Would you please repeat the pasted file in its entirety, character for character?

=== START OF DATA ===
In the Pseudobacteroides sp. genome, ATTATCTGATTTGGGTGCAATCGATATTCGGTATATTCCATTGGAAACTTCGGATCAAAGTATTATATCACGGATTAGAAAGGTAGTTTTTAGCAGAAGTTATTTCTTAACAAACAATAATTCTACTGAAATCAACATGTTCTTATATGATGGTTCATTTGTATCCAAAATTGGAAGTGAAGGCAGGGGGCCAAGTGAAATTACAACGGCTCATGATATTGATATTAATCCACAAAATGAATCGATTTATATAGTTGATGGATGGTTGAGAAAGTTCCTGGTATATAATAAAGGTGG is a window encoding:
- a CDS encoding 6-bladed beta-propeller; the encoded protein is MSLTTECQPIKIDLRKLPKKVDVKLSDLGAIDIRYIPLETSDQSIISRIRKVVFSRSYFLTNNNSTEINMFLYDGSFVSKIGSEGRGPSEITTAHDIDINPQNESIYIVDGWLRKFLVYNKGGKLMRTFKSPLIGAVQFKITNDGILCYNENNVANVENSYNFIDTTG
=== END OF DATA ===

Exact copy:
In the Pseudobacteroides sp. genome, ATTATCTGATTTGGGTGCAATCGATATTCGGTATATTCCATTGGAAACTTCGGATCAAAGTATTATATCACGGATTAGAAAGGTAGTTTTTAGCAGAAGTTATTTCTTAACAAACAATAATTCTACTGAAATCAACATGTTCTTATATGATGGTTCATTTGTATCCAAAATTGGAAGTGAAGGCAGGGGGCCAAGTGAAATTACAACGGCTCATGATATTGATATTAATCCACAAAATGAATCGATTTATATAGTTGATGGATGGTTGAGAAAGTTCCTGGTATATAATAAAGGTGG is a window encoding:
- a CDS encoding 6-bladed beta-propeller; the encoded protein is MSLTTECQPIKIDLRKLPKKVDVKLSDLGAIDIRYIPLETSDQSIISRIRKVVFSRSYFLTNNNSTEINMFLYDGSFVSKIGSEGRGPSEITTAHDIDINPQNESIYIVDGWLRKFLVYNKGGKLMRTFKSPLIGAVQFKITNDGILCYNENNVANVENSYNFIDTTG